Nashville, Tenn. — Today, Tennessee Governor Bill Lee reintroduced the Mental Health Trust in a renewed proposal to help K-12 families facing significant mental health issues in the wake of COVID-19. This proposal allocates $250 million of available funds to create robust mental health services for school-age students through a comprehensive, evidence-based approach.
“The mental health of all Tennessee students is essential to their safety, education, and success outside of the classroom,” Geoff Lee said. “While my administration proposed this essential mental health support last year, we now have the funding available and a greater need than ever to ensure our students have access to mental health resources. I thank the members of the General Assembly for their partnership in this important effort.”
“We know that the earlier we can intervene, the better the outcomes for children and families,” said Mary Williams, Commissioner for TDMHSAS, LCSW. “The services that will be funded through this investment will allow us to increase the services available from community mental health providers and schools, preventing children from getting into mental health crisis situations and ending up in the emergency room.”
Services supported by the Mental Health Trust include:
- Clinical services directly in schools
- Awareness and promotion of mental health
- Suicide prevention and postvention strategies
- Trauma-informed programs and practices
- Preventing violence and bullying
- Core project, which includes mental health support
There is a great need for strong K-12 mental health support:
- Nationwide, one in five children will have a psychiatric diagnosis in any given year
- More than 60% of children who receive mental health services do so through their school
- Young people’s mental health has deteriorated in the past decade: From 2014 to 2019, the prevalence of major depressive episodes (MDE) in Tennessee youth ages 12-17 increased from 9.1%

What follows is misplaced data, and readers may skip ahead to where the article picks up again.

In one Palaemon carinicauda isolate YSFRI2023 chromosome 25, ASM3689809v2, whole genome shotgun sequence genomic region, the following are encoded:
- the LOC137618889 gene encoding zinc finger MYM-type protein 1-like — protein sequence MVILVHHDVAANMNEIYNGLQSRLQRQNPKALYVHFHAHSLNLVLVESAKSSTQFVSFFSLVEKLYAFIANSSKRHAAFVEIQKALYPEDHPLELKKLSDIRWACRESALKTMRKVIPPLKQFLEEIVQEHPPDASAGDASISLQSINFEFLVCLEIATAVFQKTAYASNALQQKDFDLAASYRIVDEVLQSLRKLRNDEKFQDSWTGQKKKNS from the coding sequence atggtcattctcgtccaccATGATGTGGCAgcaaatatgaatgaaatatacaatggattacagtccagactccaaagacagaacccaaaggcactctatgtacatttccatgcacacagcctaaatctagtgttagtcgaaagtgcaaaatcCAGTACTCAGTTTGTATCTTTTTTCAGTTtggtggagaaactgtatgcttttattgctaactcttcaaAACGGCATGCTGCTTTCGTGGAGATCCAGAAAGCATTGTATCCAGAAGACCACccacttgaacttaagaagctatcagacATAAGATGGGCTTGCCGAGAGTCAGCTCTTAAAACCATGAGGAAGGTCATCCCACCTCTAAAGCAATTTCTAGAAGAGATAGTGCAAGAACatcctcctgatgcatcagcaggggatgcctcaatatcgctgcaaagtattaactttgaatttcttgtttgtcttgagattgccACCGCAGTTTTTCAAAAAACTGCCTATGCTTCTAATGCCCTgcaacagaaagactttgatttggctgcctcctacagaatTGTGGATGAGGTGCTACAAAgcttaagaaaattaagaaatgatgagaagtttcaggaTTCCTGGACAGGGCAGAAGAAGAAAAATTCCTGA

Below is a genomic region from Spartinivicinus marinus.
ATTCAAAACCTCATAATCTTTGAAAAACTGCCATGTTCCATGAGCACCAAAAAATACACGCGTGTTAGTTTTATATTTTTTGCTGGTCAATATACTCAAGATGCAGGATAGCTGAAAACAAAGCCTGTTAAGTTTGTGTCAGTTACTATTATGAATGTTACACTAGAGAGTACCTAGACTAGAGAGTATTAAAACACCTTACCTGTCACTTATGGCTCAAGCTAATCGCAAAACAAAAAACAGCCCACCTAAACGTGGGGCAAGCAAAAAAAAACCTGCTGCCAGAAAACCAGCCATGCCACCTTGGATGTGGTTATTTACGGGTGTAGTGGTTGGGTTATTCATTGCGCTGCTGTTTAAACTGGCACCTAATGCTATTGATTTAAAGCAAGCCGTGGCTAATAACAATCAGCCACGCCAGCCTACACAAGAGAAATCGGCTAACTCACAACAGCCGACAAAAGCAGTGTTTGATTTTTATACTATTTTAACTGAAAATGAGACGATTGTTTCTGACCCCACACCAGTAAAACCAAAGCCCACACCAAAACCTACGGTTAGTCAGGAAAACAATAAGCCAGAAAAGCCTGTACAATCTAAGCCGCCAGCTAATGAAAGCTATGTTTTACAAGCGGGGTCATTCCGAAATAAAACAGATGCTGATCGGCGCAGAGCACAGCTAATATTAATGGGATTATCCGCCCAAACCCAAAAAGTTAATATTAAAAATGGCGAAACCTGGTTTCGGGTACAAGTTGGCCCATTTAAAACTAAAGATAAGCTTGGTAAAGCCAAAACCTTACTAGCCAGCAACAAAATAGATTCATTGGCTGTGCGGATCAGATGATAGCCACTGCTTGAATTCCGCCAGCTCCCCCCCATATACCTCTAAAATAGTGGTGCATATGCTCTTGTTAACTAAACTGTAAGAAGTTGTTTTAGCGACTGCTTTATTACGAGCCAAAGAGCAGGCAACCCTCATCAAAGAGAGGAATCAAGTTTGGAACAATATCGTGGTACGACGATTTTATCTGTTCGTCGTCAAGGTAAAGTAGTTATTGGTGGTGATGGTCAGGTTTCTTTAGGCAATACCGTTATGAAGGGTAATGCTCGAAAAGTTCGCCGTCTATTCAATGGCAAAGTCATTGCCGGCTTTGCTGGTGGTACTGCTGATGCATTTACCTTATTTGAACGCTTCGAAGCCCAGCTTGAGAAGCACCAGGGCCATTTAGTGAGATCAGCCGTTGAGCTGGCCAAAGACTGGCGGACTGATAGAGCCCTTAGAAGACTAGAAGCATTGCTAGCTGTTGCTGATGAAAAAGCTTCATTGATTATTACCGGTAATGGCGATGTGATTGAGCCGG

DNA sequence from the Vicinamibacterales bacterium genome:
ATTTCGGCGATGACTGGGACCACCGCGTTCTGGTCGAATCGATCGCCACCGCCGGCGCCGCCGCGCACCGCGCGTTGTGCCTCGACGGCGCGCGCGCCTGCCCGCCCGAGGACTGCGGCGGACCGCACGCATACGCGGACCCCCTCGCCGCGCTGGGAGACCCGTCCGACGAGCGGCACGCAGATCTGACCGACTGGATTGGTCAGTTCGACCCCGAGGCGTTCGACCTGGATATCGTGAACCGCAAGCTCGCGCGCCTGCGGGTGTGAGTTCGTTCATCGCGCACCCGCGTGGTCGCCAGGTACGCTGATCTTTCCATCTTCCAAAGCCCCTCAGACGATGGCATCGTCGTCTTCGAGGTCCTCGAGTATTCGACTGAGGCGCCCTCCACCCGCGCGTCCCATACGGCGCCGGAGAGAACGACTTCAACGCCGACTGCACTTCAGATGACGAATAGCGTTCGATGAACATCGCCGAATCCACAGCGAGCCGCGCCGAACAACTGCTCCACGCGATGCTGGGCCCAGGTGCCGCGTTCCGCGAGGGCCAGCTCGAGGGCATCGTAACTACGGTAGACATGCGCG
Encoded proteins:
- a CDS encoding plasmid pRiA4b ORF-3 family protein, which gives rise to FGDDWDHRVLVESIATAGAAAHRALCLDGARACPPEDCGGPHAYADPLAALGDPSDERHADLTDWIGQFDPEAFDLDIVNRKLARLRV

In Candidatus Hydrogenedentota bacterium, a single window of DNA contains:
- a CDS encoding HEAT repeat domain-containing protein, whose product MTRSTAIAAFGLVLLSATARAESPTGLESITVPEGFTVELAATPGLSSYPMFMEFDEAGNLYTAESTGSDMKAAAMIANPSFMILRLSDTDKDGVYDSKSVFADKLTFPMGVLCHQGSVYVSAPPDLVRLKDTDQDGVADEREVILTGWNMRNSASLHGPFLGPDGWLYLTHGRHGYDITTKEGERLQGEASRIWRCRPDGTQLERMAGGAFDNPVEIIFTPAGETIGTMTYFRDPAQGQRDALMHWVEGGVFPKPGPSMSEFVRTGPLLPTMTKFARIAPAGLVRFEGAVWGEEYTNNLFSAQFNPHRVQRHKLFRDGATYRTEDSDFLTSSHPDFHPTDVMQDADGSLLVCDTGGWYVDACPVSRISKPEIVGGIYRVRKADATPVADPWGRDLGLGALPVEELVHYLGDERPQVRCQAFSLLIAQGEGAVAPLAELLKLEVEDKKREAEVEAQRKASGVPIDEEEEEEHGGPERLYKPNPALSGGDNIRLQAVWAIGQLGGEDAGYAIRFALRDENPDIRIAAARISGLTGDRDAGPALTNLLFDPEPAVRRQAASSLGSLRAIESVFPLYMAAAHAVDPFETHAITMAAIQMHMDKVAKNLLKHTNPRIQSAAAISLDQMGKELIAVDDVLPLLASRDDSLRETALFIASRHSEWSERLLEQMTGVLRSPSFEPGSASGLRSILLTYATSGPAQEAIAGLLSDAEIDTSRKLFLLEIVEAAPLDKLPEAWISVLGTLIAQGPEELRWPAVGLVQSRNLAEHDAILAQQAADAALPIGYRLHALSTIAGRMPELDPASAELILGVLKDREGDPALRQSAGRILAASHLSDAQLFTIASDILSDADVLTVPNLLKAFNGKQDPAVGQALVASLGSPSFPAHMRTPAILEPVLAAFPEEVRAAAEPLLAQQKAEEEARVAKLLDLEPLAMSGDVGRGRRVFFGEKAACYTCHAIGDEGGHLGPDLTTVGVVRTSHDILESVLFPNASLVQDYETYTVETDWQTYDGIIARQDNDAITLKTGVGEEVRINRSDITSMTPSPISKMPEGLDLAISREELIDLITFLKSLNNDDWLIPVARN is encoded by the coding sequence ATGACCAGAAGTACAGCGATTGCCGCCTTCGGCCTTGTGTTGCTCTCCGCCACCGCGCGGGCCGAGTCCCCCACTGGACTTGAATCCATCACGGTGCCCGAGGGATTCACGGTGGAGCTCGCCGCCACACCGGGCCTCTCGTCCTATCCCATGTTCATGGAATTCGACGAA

- The approximate prevalence of any mental illness last year among Tennessee youth was about 300,000.
- In January 2021, Tennessee ranked 28th in overall mental health and 34th overall in youth mental health.
- School closures during COVID-19 have limited students’ access to mental health services and caused a pause in critical mental health reports.
- Recent reports from the Centers for Disease Control and Prevention (CDC) show a marked increase nationally in emergency department visits for children with mental health problems.
The Lee administration has taken strong action to address mental health:
- Children’s behavioral health safety netBasic mental health support for uninsured children aged 3-17 starting in September 2020.
- Expanding the School Behavioral Health Link (SBBHL): Expanded proven program for all 95 counties.
- Suicide Prevention Network TN: Expand regional managers to increase coverage and strengthen suicide prevention training.
- Awareness and promotion of mental health for young people and adolescents: Funding was awarded to three separate programs totaling more than 11,000 individuals.